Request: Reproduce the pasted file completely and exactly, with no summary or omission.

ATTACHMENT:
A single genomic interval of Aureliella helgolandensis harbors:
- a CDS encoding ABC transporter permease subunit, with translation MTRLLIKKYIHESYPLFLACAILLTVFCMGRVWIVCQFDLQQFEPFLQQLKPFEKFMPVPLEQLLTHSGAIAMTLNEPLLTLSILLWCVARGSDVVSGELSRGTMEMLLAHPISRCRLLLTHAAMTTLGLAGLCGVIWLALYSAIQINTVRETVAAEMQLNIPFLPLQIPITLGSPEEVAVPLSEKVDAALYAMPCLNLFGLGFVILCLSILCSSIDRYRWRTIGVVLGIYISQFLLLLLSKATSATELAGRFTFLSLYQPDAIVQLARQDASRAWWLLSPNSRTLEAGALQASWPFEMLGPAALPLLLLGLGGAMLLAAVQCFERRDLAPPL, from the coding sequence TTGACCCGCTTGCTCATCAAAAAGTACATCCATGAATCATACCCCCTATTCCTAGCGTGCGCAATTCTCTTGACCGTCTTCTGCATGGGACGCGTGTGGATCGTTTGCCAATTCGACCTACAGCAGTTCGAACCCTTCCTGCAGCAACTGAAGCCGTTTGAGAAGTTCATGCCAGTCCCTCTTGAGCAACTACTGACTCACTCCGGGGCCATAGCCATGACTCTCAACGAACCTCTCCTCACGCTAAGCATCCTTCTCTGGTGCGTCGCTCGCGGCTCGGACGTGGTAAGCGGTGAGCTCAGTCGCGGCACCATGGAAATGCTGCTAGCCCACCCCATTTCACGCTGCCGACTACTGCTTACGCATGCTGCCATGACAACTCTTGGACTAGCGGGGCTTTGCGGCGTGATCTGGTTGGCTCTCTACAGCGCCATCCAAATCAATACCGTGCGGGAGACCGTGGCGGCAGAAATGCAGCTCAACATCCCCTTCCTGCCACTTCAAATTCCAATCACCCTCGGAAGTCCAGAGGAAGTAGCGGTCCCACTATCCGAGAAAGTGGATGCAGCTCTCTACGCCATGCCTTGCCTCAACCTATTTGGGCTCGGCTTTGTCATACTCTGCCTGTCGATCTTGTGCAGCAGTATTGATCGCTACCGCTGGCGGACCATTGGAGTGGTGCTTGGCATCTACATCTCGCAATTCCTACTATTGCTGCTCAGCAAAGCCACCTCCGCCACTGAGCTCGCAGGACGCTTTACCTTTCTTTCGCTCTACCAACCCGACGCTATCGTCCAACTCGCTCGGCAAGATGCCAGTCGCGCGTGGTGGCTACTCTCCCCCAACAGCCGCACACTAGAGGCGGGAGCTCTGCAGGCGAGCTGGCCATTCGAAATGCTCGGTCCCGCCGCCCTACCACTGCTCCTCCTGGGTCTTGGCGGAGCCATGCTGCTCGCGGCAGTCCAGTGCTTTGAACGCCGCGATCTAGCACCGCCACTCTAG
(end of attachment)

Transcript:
A single genomic interval of Aureliella helgolandensis harbors:
- a CDS encoding ABC transporter permease subunit, with translation MTRLLIKKYIHESYPLFLACAILLTVFCMGRVWIVCQFDLQQFEPFLQQLKPFEKFMPVPLEQLLTHSGAIAMTLNEPLLTLSILLWCVARGSDVVSGELSRGTMEMLLAHPISRCRLLLTHAAMTTLGLAGLCGVIWLALYSAIQINTVRETVAAEMQLNIPFLPLQIPITLGSPEEVAVPLSEKVDAALYAMPCLNLFGLGFVILCLSILCSSIDRYRWRTIGVVLGIYISQFLLLLLSKATSATELAGRFTFLSLYQPDAIVQLARQDASRAWWLLSPNSRTLEAGALQASWPFEMLGPAALPLLLLGLGGAMLLAAVQCFERRDLAPPL, from the coding sequence TTGACCCGCTTGCTCATCAAAAAGTACATCCATGAATCATACCCCCTATTCCTAGCGTGCGCAATTCTCTTGACCGTCTTCTGCATGGGACGCGTGTGGATCGTTTGCCAATTCGACCTACAGCAGTTCGAACCCTTCCTGCAGCAACTGAAGCCGTTTGAGAAGTTCATGCCAGTCCCTCTTGAGCAACTACTGACTCACTCCGGGGCCATAGCCATGACTCTCAACGAACCTCTCCTCACGCTAAGCATCCTTCTCTGGTGCGTCGCTCGCGGCTCGGACGTGGTAAGCGGTGAGCTCAGTCGCGGCACCATGGAAATGCTGCTAGCCCACCCCATTTCACGCTGCCGACTACTGCTTACGCATGCTGCCATGACAACTCTTGGACTAGCGGGGCTTTGCGGCGTGATCTGGTTGGCTCTCTACAGCGCCATCCAAATCAATACCGTGCGGGAGACCGTGGCGGCAGAAATGCAGCTCAACATCCCCTTCCTGCCACTTCAAATTCCAATCACCCTCGGAAGTCCAGAGGAAGTAGCGGTCCCACTATCCGAGAAAGTGGATGCAGCTCTCTACGCCATGCCTTGCCTCAACCTATTTGGGCTCGGCTTTGTCATACTCTGCCTGTCGATCTTGTGCAGCAGTATTGATCGCTACCGCTGGCGGACCATTGGAGTGGTGCTTGGCATCTACATCTCGCAATTCCTACTATTGCTGCTCAGCAAAGCCACCTCCGCCACTGAGCTCGCAGGACGCTTTACCTTTCTTTCGCTCTACCAACCCGACGCTATCGTCCAACTCGCTCGGCAAGATGCCAGTCGCGCGTGGTGGCTACTCTCCCCCAACAGCCGCACACTAGAGGCGGGAGCTCTGCAGGCGAGCTGGCCATTCGAAATGCTCGGTCCCGCCGCCCTACCACTGCTCCTCCTGGGTCTTGGCGGAGCCATGCTGCTCGCGGCAGTCCAGTGCTTTGAACGCCGCGATCTAGCACCGCCACTCTAG